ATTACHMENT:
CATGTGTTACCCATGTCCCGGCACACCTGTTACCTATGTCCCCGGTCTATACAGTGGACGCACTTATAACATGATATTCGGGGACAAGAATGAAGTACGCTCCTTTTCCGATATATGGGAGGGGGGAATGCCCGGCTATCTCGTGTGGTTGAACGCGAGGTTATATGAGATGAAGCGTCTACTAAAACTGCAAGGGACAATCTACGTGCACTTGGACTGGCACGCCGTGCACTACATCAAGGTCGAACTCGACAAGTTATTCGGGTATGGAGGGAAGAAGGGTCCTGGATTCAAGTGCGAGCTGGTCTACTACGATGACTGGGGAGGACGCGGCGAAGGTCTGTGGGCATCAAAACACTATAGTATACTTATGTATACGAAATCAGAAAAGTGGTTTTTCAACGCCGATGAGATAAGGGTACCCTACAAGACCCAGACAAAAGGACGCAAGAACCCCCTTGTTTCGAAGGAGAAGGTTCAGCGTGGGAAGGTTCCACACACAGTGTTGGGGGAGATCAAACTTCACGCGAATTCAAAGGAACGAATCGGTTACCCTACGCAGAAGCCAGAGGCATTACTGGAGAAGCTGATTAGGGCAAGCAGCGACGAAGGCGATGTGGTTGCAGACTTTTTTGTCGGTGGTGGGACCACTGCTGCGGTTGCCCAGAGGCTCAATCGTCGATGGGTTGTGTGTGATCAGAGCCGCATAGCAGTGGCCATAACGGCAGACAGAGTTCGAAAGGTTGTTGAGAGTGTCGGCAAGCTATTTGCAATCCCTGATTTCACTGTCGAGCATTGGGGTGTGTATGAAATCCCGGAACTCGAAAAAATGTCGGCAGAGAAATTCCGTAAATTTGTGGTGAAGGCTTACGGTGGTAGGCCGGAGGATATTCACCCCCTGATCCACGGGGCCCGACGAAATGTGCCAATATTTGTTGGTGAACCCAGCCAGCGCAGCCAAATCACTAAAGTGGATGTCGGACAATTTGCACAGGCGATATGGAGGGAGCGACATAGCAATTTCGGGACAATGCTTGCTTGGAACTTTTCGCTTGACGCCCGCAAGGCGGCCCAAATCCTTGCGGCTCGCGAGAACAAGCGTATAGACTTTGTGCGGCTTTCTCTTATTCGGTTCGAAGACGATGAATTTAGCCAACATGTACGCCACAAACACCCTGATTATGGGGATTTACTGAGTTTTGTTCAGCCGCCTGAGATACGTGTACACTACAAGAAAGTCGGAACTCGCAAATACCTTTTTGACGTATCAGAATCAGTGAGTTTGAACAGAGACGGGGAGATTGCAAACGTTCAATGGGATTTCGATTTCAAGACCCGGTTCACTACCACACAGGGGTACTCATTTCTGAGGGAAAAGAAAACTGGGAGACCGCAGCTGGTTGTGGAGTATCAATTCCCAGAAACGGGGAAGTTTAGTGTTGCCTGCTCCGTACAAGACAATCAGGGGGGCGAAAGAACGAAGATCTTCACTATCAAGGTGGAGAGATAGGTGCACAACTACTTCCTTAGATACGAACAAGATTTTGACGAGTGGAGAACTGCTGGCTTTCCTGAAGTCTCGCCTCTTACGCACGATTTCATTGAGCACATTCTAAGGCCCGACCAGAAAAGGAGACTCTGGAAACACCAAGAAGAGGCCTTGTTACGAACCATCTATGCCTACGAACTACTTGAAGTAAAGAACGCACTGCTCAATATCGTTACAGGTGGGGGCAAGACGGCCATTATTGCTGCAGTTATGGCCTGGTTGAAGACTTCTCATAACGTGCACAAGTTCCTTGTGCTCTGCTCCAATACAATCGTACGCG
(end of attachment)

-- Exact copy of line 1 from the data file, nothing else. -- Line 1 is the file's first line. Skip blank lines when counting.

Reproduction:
CATGTGTTACCCATGTCCCGGCACACCTGTTACCTATGTCCCCGGTCTATACAGTGGACGCACTTATAACATGATATTCGGGGACAAGAATGAAGTACGCTCCTTTTCCGATATATGGGAGGGGGGAATGCCCGGCTATCTCGTGTGGTTGAACGCGAGGTTATATGAGATGAAGCGTCTACTAAAACTGCAAGGGACAATCTACGTGCACTTGGACTGGCACGCCGTGCACTACATCAAGGTCGAACTCGACAAGTTATTCGGGTATGGAGGGAAGAAGGGTCCTGGATTCAAGTGCGAGCTGGTCTACTACGATGACTGGGGAGGACGCGGCGAAGGTCTGTGGGCATCAAAACACTATAGTATACTTATGTATACGAAATCAGAAAAGTGGTTTTTCAACGCCGATGAGATAAGGGTACCCTACAAGACCCAGACAAAAGGACGCAAGAACCCCCTTGTTTCGAAGGAGAAGGTTCAGCGTGGGAAGGTTCCACACACAGTGTTGGGGGAGATCAAACTTCACGCGAATTCAAAGGAACGAATCGGTTACCCTACGCAGAAGCCAGAGGCATTACTGGAGAAGCTGATTAGGGCAAGCAGCGACGAAGGCGATGTGGTTGCAGACTTTTTTGTCGGTGGTGGGACCACTGCTGCGGTTGCCCAGAGGCTCAATCGTCGATGGGTTGTGTGTGATCAGAGCCGCATAGCAGTGGCCATAACGGCAGACAGAGTTCGAAAGGTTGTTGAGAGTGTCGGCAAGCTATTTGCAATCCCTGATTTCACTGTCGAGCATTGGGGTGTGTATGAAATCCCGGAACTCGAAAAAATGTCGGCAGAGAAATTCCGTAAATTTGTGGTGAAGGCTTACGGTGGTAGGCCGGAGGATATTCACCCCCTGATCCACGGGGCCCGACGAAATGTGCCAATATTTGTTGGTGAACCCAGCCAGCGCAGCCAAATCACTAAAGTGGATGTCGGACAATTTGCACAGGCGATATGGAGGGAGCGACATAGCAATTTCGGGACAATGCTTGCTTGGAACTTTTCGCTTGACGCCCGCAAGGCGGCCCAAATCCTTGCGGCTCGCGAGAACAAGCGTATAGACTTTGTGCGGCTTTCTCTTATTCGGTTCGAAGACGATGAATTTAGCCAACATGTACGCCACAAACACCCTGATTATGGGGATTTACTGAGTTTTGTTCAGCCGCCTGAGATACGTGTACACTACAAGAAAGTCGGAACTCGCAAATACCTTTTTGACGTATCAGAATCAGTGAGTTTGAACAGAGACGGGGAGATTGCAAACGTTCAATGGGATTTCGATTTCAAGACCCGGTTCACTACCACACAGGGGTACTCATTTCTGAGGGAAAAGAAAACTGGGAGACCGCAGCTGGTTGTGGAGTATCAATTCCCAGAAACGGGGAAGTTTAGTGTTGCCTGCTCCGTACAAGACAATCAGGGGGGCGAAAGAACGAAGATCTTCACTATCAAGGTGGAGAGATAGGTGCACAACTACTTCCTTAGATACGAACAAGATTTTGACGAGTGGAGAACTGCTGGCTTTCCTGAAGTCTCGCCTCTTACGCACGATTTCATTGAGCACATTCTAAGGCCCGACCAGAAAAGGAGACTCTGGAAACACCAAGAAGAGGCCTTGTTACGAACCATCTATGCCTACGAACTACTTGAAGTAAAGAACGCACTGCTCAATATCGTTACAGGTGGGGGCAAGACGGCCATTATTGCTGCAGTTATGGCCTGGTTGAAGACTTCTCATAACGTGCACAAGTTCCTTGTGCTCTGCTCCAATACAATCGTACGCG